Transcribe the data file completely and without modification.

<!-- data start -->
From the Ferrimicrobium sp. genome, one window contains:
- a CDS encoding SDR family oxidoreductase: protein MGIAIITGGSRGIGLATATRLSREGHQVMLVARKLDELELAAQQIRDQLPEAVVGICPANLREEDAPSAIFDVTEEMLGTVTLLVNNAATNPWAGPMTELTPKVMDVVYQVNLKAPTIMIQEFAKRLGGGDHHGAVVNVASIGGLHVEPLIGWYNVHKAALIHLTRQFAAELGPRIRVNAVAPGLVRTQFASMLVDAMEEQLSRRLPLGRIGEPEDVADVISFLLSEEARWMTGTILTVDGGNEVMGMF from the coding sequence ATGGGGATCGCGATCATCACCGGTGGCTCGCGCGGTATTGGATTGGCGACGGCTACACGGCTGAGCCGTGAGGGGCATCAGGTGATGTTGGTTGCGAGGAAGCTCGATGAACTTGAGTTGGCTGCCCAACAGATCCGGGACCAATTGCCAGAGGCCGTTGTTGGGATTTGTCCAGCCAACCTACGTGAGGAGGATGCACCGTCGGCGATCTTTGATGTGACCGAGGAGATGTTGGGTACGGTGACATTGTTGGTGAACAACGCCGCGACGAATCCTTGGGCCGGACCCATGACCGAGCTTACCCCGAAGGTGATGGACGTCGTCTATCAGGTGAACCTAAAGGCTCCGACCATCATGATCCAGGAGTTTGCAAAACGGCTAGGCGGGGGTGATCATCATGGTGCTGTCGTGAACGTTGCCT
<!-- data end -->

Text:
From the Ferrimicrobium sp. genome, one window contains:
- a CDS encoding SDR family oxidoreductase: protein MGIAIITGGSRGIGLATATRLSREGHQVMLVARKLDELELAAQQIRDQLPEAVVGICPANLREEDAPSAIFDVTEEMLGTVTLLVNNAATNPWAGPMTELTPKVMDVVYQVNLKAPTIMIQEFAKRLGGGDHHGAVVNVASIGGLHVEPLIGWYNVHKAALIHLTRQFAAELGPRIRVNAVAPGLVRTQFASMLVDAMEEQLSRRLPLGRIGEPEDVADVISFLLSEEARWMTGTILTVDGGNEVMGMF from the coding sequence ATGGGGATCGCGATCATCACCGGTGGCTCGCGCGGTATTGGATTGGCGACGGCTACACGGCTGAGCCGTGAGGGGCATCAGGTGATGTTGGTTGCGAGGAAGCTCGATGAACTTGAGTTGGCTGCCCAACAGATCCGGGACCAATTGCCAGAGGCCGTTGTTGGGATTTGTCCAGCCAACCTACGTGAGGAGGATGCACCGTCGGCGATCTTTGATGTGACCGAGGAGATGTTGGGTACGGTGACATTGTTGGTGAACAACGCCGCGACGAATCCTTGGGCCGGACCCATGACCGAGCTTACCCCGAAGGTGATGGACGTCGTCTATCAGGTGAACCTAAAGGCTCCGACCATCATGATCCAGGAGTTTGCAAAACGGCTAGGCGGGGGTGATCATCATGGTGCTGTCGTGAACGTTGCCT